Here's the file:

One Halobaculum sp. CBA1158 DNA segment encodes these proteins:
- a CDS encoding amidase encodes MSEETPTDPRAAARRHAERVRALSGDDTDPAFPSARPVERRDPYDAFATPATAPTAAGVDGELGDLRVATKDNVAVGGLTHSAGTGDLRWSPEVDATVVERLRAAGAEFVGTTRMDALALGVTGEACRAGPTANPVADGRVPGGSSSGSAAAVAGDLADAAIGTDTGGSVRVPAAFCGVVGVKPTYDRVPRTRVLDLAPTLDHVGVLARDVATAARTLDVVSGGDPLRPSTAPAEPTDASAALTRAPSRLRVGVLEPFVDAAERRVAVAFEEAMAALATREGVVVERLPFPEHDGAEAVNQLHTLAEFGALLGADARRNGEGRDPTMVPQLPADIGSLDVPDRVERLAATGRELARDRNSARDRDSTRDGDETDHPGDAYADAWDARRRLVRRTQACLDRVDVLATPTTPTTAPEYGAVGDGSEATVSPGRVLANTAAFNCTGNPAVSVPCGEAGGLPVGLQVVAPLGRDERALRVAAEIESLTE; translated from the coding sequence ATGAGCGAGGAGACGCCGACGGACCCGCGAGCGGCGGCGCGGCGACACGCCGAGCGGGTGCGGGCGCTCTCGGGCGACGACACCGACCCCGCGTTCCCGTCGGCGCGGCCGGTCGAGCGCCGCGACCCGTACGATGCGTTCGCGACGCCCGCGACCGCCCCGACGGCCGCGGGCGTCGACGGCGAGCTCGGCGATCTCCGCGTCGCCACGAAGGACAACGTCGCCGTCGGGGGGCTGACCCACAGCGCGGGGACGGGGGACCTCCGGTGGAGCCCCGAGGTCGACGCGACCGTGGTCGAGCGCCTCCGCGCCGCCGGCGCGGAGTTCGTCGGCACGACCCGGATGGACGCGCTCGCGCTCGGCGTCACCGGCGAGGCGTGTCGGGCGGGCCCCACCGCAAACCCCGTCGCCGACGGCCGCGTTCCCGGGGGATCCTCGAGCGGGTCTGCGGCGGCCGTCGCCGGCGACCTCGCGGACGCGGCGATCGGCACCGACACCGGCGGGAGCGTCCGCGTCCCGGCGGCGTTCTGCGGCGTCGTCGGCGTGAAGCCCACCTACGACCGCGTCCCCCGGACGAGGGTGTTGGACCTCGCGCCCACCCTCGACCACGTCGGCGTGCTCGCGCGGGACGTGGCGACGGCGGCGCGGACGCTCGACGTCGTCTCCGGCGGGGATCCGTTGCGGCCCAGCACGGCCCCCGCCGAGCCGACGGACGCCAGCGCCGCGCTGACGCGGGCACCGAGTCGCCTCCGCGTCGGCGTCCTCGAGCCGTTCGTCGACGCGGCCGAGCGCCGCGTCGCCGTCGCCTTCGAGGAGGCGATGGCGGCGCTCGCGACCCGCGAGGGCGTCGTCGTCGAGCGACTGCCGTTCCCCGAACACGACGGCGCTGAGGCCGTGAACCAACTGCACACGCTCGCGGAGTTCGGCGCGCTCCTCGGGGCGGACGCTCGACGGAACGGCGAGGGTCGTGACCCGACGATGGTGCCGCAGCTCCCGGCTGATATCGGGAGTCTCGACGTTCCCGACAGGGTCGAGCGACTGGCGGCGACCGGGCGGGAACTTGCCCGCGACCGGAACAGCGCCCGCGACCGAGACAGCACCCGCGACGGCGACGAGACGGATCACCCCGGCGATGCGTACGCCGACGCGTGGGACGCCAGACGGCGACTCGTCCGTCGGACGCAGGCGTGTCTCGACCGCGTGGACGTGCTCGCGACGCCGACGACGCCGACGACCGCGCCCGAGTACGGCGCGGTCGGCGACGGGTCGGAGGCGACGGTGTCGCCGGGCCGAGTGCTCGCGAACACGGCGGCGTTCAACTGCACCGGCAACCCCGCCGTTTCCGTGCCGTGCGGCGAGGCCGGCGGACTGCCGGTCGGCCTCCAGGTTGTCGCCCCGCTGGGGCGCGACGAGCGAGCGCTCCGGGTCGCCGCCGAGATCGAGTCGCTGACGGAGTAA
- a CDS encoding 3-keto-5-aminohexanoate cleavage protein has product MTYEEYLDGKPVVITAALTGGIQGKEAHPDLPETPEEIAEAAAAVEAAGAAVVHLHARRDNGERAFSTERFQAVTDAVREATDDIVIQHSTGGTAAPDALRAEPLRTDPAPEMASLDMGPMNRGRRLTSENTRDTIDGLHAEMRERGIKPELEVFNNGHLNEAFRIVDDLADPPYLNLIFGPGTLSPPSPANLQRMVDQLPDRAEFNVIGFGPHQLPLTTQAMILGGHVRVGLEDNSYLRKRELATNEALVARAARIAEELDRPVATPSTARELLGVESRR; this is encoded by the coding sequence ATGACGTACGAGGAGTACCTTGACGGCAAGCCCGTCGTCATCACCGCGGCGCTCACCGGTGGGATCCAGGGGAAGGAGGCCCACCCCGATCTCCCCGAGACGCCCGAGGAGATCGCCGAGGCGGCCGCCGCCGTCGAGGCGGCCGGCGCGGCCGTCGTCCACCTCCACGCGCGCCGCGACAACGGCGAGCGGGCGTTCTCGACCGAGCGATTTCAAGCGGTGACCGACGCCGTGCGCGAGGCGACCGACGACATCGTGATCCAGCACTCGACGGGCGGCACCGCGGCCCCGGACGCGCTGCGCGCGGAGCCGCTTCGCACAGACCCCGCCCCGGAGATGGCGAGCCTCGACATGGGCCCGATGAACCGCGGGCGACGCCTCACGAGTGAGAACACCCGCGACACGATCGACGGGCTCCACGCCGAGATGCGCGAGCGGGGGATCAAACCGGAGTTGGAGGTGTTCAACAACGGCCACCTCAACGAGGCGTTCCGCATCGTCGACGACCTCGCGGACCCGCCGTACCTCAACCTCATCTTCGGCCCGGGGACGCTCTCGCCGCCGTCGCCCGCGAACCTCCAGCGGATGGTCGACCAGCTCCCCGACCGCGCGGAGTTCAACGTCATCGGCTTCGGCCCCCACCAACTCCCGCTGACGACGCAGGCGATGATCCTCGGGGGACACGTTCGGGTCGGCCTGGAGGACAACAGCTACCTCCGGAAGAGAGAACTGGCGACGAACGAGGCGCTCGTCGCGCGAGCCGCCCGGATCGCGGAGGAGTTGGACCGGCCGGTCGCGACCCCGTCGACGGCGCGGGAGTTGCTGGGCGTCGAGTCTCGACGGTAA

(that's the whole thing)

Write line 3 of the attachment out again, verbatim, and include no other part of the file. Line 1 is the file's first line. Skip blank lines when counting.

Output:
- a CDS encoding 3-keto-5-aminohexanoate cleavage protein has product MTYEEYLDGKPVVITAALTGGIQGKEAHPDLPETPEEIAEAAAAVEAAGAAVVHLHARRDNGERAFSTERFQAVTDAVREATDDIVIQHSTGGTAAPDALRAEPLRTDPAPEMASLDMGPMNRGRRLTSENTRDTIDGLHAEMRERGIKPELEVFNNGHLNEAFRIVDDLADPPYLNLIFGPGTLSPPSPANLQRMVDQLPDRAEFNVIGFGPHQLPLTTQAMILGGHVRVGLEDNSYLRKRELATNEALVARAARIAEELDRPVATPSTARELLGVESRR; this is encoded by the coding sequence ATGACGTACGAGGAGTACCTTGACGGCAAGCCCGTCGTCATCACCGCGGCGCTCACCGGTGGGATCCAGGGGAAGGAGGCCCACCCCGATCTCCCCGAGACGCCCGAGGAGATCGCCGAGGCGGCCGCCGCCGTCGAGGCGGCCGGCGCGGCCGTCGTCCACCTCCACGCGCGCCGCGACAACGGCGAGCGGGCGTTCTCGACCGAGCGATTTCAAGCGGTGACCGACGCCGTGCGCGAGGCGACCGACGACATCGTGATCCAGCACTCGACGGGCGGCACCGCGGCCCCGGACGCGCTGCGCGCGGAGCCGCTTCGCACAGACCCCGCCCCGGAGATGGCGAGCCTCGACATGGGCCCGATGAACCGCGGGCGACGCCTCACGAGTGAGAACACCCGCGACACGATCGACGGGCTCCACGCCGAGATGCGCGAGCGGGGGATCAAACCGGAGTTGGAGGTGTTCAACAACGGCCACCTCAACGAGGCGTTCCGCATCGTCGACGACCTCGCGGACCCGCCGTACCTCAACCTCATCTTCGGCCCGGGGACGCTCTCGCCGCCGTCGCCCGCGAACCTCCAGCGGATGGTCGACCAGCTCCCCGACCGCGCGGAGTTCAACGTCATCGGCTTCGGCCCCCACCAACTCCCGCTGACGACGCAGGCGATGATCCTCGGGGGACACGTTCGGGTCGGCCTGGAGGACAACAGCTACCTCCGGAAGAGAGAACTGGCGACGAACGAGGCGCTCGTCGCGCGAGCCGCCCGGATCGCGGAGGAGTTGGACCGGCCGGTCGCGACCCCGTCGACGGCGCGGGAGTTGCTGGGCGTCGAGTCTCGACGGTAA